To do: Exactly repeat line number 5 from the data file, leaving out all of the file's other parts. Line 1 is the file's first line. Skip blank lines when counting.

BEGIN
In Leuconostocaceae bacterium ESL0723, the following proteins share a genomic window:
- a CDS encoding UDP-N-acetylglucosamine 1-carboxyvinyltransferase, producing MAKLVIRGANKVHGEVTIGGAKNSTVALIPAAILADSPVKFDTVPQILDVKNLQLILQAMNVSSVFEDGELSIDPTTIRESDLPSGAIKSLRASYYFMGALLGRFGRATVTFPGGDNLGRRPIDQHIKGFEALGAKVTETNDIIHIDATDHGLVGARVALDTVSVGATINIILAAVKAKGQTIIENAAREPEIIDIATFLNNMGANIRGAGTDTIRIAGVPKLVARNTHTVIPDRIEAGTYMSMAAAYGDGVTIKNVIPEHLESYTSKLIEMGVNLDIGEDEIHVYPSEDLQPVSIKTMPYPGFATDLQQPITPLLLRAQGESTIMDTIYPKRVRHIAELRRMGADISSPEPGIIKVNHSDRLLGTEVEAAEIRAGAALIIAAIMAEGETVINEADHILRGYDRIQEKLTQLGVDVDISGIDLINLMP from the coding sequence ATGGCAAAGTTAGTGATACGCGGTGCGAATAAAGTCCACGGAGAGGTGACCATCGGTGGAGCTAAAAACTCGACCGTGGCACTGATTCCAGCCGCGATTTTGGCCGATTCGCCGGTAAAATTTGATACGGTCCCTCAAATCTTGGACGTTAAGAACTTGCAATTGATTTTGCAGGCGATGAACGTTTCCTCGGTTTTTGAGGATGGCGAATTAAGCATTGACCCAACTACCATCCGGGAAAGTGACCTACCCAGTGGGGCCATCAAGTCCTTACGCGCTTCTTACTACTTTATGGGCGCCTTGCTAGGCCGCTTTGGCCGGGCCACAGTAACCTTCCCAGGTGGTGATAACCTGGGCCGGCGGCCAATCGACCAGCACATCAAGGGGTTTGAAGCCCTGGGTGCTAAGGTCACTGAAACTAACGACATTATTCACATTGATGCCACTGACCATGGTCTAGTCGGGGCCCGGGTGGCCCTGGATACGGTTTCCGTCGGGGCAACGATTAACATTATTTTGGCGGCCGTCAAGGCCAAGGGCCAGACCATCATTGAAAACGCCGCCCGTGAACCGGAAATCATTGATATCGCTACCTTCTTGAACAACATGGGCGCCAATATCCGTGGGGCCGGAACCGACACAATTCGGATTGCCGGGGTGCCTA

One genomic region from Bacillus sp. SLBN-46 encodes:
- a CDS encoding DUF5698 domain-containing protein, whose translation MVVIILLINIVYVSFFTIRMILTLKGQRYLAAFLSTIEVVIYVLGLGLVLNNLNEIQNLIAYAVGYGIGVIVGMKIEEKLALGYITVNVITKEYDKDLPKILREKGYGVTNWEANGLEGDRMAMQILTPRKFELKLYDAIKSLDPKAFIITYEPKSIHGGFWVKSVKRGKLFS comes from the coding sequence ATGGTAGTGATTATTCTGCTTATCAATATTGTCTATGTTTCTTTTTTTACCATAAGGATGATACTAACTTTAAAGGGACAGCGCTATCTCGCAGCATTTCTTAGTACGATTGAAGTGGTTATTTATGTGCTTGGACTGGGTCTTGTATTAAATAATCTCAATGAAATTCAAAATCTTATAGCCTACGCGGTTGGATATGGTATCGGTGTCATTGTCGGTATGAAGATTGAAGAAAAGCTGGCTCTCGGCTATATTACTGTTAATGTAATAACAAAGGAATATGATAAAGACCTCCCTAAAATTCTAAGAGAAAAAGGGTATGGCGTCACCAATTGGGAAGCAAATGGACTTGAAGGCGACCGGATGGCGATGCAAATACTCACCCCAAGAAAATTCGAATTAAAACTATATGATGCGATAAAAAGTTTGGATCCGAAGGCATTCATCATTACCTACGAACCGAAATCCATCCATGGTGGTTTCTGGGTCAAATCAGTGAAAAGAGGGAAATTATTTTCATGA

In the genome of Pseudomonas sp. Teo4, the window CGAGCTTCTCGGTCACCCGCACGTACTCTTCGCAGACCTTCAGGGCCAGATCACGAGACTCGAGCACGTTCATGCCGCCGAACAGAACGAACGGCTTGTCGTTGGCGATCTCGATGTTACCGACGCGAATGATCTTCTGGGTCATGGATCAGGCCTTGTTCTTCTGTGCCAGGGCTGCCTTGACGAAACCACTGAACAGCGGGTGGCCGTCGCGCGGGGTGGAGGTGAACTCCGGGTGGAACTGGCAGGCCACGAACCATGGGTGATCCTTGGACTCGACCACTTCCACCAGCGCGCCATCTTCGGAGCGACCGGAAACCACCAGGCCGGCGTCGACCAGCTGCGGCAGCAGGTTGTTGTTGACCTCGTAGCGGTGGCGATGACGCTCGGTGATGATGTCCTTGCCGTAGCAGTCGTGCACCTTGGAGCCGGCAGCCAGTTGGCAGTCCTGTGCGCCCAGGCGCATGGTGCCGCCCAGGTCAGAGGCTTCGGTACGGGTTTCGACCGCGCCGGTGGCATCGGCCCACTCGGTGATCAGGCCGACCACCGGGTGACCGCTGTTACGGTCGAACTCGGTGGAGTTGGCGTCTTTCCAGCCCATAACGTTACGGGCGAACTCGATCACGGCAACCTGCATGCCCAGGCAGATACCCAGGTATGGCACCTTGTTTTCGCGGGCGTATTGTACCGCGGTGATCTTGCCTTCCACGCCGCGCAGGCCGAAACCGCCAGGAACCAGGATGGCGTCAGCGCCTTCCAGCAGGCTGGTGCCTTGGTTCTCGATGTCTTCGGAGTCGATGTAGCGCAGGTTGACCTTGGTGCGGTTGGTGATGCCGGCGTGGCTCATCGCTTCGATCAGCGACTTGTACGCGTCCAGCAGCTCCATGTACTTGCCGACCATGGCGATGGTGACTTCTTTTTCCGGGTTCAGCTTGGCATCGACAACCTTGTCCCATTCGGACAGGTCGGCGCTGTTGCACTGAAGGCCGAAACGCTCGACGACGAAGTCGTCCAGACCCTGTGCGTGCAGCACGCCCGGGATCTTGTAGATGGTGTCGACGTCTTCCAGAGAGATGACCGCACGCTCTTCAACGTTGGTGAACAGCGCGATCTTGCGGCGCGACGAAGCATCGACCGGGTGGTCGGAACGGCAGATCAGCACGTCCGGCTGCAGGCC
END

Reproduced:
In the genome of Pseudomonas sp. Teo4, the window CGAGCTTCTCGGTCACCCGCACGTACTCTTCGCAGACCTTCAGGGCCAGATCACGAGACTCGAGCACGTTCATGCCGCCGAACAGAACGAACGGCTTGTCGTTGGCGATCTCGATGTTACCGACGCGAATGATCTTCTGGGTCATGGATCAGGCCTTGTTCTTCTGTGCCAGGGCTGCCTTGACGAAACCACTGAACAGCGGGTGGCCGTCGCGCGGGGTGGAGGTGAACTCCGGGTGGAACTGGCAGGCCACGAACCATGGGTGATCCTTGGACTCGACCACTTCCACCAGCGCGCCATCTTCGGAGCGACCGGAAACCACCAGGCCGGCGTCGACCAGCTGCGGCAGCAGGTTGTTGTTGACCTCGTAGCGGTGGCGATGACGCTCGGTGATGATGTCCTTGCCGTAGCAGTCGTGCACCTTGGAGCCGGCAGCCAGTTGGCAGTCCTGTGCGCCCAGGCGCATGGTGCCGCCCAGGTCAGAGGCTTCGGTACGGGTTTCGACCGCGCCGGTGGCATCGGCCCACTCGGTGATCAGGCCGACCACCGGGTGACCGCTGTTACGGTCGAACTCGGTGGAGTTGGCGTCTTTCCAGCCCATAACGTTACGGGCGAACTCGATCACGGCAACCTGCATGCCCAGGCAGATACCCAGGTATGGCACCTTGTTTTCGCGGGCGTATTGTACCGCGGTGATCTTGCCTTCCACGCCGCGCAGGCCGAAACCGCCAGGAACCAGGATGGCGTCAGCGCCTTCCAGCAGGCTGGTGCCTTGGTTCTCGATGTCTTCGGAGTCGATGTAGCGCAGGTTGACCTTGGTGCGGTTGGTGATGCCGGCGTGGCTCATCGCTTCGATCAGCGACTTGTACGCGTCCAGCAGCTCCATGTACTTGCCGACCATGGCGATGGTGACTTCTTTTTCCGGGTTCAGCTTGGCATCGACAACCTTGTCCCATTCGGACAGGTCGGCGCTGTTGCACTGAAGGCCGAAACGCTCGACGACGAAGTCGTCCAGACCCTGTGCGTGCAGCACGCCCGGGATCTTGTAGATGGTGTCGACGTCTTCCAGAGAGATGACCGCACGCTCTTCAACGTTGGTGAACAGCGCGATCTTGCGGCGCGACGAAGCATCGACCGGGTGGTCGGAACGGCAGATCAGCACGTCCGGCTGCAGGCC